Eike Batista? No, Percival Farquhar, the great railway tycoon of the turn of the 20th century who envisioned building a rail network across Latin America but ended up being better at raising finances than execution.
Latin America’s size and natural resources mean that characters such as Mr Farquhar and Mr Batista, talented salesmen with supersized plans, will continue to reappear, says Aldo Musacchio, an associate professor at Harvard Business School.
“My sense from studying Brazilian history is that in every big cycle there are some entrepreneurs who sell a big dream. They overshoot and then they fail because they take on too much debt,” he says.
Like Mr Farquhar, Mr Batista had his admirers and detractors. An official with General Electric described him as “one of the world’s greatest entrepreneurs”.
Others attribute his rapid rise to his close government links. These range from his father’s influential positions in government and Vale, the mining company, to his poaching of a group of oil exploration executives from Petrobras, the state-owned oil company, in 2007. Later that year, the state auctioned exploration blocks.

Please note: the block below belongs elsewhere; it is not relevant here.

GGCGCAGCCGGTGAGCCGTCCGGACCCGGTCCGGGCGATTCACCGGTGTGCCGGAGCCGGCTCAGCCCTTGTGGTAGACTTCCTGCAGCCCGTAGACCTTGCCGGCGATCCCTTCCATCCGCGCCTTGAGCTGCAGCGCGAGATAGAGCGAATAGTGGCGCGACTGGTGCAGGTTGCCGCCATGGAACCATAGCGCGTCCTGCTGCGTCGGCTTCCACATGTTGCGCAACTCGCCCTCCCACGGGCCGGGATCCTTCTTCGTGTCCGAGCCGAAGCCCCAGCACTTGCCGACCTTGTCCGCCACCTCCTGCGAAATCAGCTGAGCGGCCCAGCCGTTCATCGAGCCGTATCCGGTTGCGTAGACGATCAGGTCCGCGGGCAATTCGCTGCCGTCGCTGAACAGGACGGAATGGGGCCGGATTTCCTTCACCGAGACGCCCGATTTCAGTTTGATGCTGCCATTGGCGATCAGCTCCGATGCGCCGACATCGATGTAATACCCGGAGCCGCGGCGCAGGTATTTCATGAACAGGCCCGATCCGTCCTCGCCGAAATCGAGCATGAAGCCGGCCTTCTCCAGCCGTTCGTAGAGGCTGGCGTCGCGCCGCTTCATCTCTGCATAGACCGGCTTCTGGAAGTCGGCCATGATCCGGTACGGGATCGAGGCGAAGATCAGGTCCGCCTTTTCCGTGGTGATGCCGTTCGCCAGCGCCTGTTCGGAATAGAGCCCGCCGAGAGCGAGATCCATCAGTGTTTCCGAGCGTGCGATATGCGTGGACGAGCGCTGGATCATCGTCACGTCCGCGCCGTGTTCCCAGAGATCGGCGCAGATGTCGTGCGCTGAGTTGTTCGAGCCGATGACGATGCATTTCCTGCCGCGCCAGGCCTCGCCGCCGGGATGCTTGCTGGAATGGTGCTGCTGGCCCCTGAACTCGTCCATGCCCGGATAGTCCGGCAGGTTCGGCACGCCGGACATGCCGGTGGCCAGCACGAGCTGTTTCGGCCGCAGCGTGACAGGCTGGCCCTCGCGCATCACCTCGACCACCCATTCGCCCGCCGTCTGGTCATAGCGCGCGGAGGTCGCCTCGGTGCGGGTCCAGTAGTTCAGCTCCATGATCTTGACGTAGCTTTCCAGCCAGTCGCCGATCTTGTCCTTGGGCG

“The government participated in an act that was against the national interest to have held the auction,” says Ildo Sauer, a professor at the University of São Paulo, and a former director of energy and gas at Petrobras.
He says Mr Batista tirelessly courted politicians. President Dilma Rousseff appeared publicly with Mr Batista in a company jacket during a visit to his port complex, in which the Rio state government is also a big partner.
Mr Batista’s EBX Group declined to comment on Prof Sauer’s claims. But he has rejected the idea in the past of government support.
Mr Batista’s biggest problem was an inappropriate capital structure, with large amounts of short-term debt leveraged against resources that were still in the ground.
While analysts believe most large Brazilian groups are well managed, Prof Musacchio warned that with liquidity tightening, companies will need to be prepared for deleveraging.
“In Brazil when the well runs dry, it runs really dry. Right now my concern is that some of the firms that really overextended and took on too much debt are in trouble,” he says.
With additional reporting by Thalita Carrico
Copyright The Financial Times Limited 2016. You may share using our article tools.
Please don't cut articles from FT.com and redistribute by email or post to the web.
Sign up for email briefings to stay up to date on topics you are interested in